There were positive human rights developments in 1985. Since
Nimeiri 's overthrow, Sudan's leaders have advocated democracy
and moved cautiously toward pluralism. The TMC dismantled the
secret police, freed about 1,000 political prisoners, repealed
laws banning strikes, and removed press restrictions.
However, the Government imposed a state of emergency soon
after taking power and banned marches after ethnic clashes in
September. The Shari'a laws introduced in 1983 remain on the
books and apply to Muslims and non-Muslims alike. Since April
6, five amputation sentences have been sustained by higher
courts but none has been carried out. Former government
officials currently face charges under the old security
regulations that carry such penalties as amputation and
posthumous crucifixion. About 264 political prisoners are
currently in detention. Most of the detained are soldiers
implicated in an alleged antigovernment plot in September.
Others, perhaps 50, are former government officials.
Section 1 Respect for the Integrity of the Person, Including
Freedom from:
a. Political Killing
The execution of Taha, the 76-year old religious thinker,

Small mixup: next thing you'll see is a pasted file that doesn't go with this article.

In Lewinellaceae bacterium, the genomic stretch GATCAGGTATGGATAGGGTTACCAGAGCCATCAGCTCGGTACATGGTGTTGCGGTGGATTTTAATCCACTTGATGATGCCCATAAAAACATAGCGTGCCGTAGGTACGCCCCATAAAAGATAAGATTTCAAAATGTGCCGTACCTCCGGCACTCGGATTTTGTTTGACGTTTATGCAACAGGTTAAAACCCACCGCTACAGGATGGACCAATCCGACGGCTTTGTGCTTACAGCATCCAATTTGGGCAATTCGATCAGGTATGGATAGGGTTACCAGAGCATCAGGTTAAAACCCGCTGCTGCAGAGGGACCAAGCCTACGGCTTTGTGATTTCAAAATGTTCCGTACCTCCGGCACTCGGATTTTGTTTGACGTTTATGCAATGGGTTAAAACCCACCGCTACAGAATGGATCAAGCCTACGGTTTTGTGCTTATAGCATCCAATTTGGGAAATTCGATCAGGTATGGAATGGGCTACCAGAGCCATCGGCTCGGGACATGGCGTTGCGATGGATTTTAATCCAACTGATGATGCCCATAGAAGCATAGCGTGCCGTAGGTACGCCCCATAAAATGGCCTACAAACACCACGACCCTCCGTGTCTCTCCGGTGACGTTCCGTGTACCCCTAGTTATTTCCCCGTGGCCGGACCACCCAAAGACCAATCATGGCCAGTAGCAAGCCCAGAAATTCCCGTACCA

though preceded by a trial before the standing courts, was
widely viewed as a political killing. Although the legal
system still functions under the September 1983 laws that
condemned Taha, no executions have taken place since January
1985. The charges pending against former associates of
President Nimeiri theoretically carry severe sentences,
including capital punishment. Those accused have the right of
defense and representation by an attorney.
Ethnic violence that may have political overtones persists and
has resulted in recent deaths in Khartoum, south Kordofan, and
parts of southern Sudan. During September, an estimated seven
Sudanese died in demonstrations in Khartoum, organized by the
National Islamic Front with participation of TMC members. The
riot police acted with restraint; the deaths resulted from
clashes between northern and southern Sudanese. In the south,
where ethnic rivalries prevail, political killings have also
taken place. In August 1985, the SPLA announced that it had
killed William Abdulla Chuol, leader of the insurgent Anyanya
II forces which last year opted for cooperation with Nimeiri.
The SPLA viewed Chuol as a traitor. In the upper Nile region
and eastern Bahr al-Ghazal, where government forces control
only the garrison towns, killings result more from robbery and
cattle rustling associated with traditional ethnic rivalries
than from politics. Nevertheless, civilian deaths caused by
SPLA penetrations into eastern Equator ia near Lafon, Kabuyta,
and Torit and in south Kordofan are politically related.
Government and insurgent troops have also traded accusations
of human rights violations.
b. Disappearance
There were no known abductions by Sudanese government
agencies, but one German citizen is being held by the
guerrillas. The possibility of disappearances from areas